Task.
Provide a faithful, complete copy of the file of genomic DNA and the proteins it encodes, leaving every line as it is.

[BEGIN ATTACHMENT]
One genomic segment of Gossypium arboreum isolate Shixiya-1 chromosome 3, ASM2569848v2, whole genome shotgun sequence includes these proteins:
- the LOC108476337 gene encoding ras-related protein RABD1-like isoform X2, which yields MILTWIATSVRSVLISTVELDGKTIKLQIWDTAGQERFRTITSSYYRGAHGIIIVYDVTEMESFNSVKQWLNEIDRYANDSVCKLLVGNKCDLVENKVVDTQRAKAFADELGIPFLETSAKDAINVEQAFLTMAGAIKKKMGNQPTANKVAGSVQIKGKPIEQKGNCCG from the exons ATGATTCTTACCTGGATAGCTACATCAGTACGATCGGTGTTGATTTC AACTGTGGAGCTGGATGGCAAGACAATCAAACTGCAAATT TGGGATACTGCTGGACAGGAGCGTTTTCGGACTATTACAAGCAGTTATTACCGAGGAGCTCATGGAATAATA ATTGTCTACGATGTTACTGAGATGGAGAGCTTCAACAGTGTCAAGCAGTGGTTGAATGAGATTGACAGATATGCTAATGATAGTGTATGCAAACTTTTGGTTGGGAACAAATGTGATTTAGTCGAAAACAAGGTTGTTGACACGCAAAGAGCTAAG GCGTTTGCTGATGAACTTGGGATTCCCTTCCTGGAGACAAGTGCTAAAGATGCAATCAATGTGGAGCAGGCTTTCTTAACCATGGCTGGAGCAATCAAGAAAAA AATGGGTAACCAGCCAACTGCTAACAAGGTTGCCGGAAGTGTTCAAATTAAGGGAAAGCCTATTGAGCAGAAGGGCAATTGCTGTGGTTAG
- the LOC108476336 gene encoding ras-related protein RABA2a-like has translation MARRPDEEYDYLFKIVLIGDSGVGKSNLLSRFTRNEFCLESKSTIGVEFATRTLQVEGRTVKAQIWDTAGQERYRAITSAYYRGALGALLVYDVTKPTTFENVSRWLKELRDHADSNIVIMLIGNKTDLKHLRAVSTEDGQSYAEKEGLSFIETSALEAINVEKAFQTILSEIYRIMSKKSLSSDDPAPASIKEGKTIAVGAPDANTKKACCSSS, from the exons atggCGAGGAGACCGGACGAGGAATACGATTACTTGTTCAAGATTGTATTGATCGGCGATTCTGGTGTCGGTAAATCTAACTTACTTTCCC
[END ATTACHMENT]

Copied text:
One genomic segment of Gossypium arboreum isolate Shixiya-1 chromosome 3, ASM2569848v2, whole genome shotgun sequence includes these proteins:
- the LOC108476337 gene encoding ras-related protein RABD1-like isoform X2, which yields MILTWIATSVRSVLISTVELDGKTIKLQIWDTAGQERFRTITSSYYRGAHGIIIVYDVTEMESFNSVKQWLNEIDRYANDSVCKLLVGNKCDLVENKVVDTQRAKAFADELGIPFLETSAKDAINVEQAFLTMAGAIKKKMGNQPTANKVAGSVQIKGKPIEQKGNCCG from the exons ATGATTCTTACCTGGATAGCTACATCAGTACGATCGGTGTTGATTTC AACTGTGGAGCTGGATGGCAAGACAATCAAACTGCAAATT TGGGATACTGCTGGACAGGAGCGTTTTCGGACTATTACAAGCAGTTATTACCGAGGAGCTCATGGAATAATA ATTGTCTACGATGTTACTGAGATGGAGAGCTTCAACAGTGTCAAGCAGTGGTTGAATGAGATTGACAGATATGCTAATGATAGTGTATGCAAACTTTTGGTTGGGAACAAATGTGATTTAGTCGAAAACAAGGTTGTTGACACGCAAAGAGCTAAG GCGTTTGCTGATGAACTTGGGATTCCCTTCCTGGAGACAAGTGCTAAAGATGCAATCAATGTGGAGCAGGCTTTCTTAACCATGGCTGGAGCAATCAAGAAAAA AATGGGTAACCAGCCAACTGCTAACAAGGTTGCCGGAAGTGTTCAAATTAAGGGAAAGCCTATTGAGCAGAAGGGCAATTGCTGTGGTTAG
- the LOC108476336 gene encoding ras-related protein RABA2a-like has translation MARRPDEEYDYLFKIVLIGDSGVGKSNLLSRFTRNEFCLESKSTIGVEFATRTLQVEGRTVKAQIWDTAGQERYRAITSAYYRGALGALLVYDVTKPTTFENVSRWLKELRDHADSNIVIMLIGNKTDLKHLRAVSTEDGQSYAEKEGLSFIETSALEAINVEKAFQTILSEIYRIMSKKSLSSDDPAPASIKEGKTIAVGAPDANTKKACCSSS, from the exons atggCGAGGAGACCGGACGAGGAATACGATTACTTGTTCAAGATTGTATTGATCGGCGATTCTGGTGTCGGTAAATCTAACTTACTTTCCC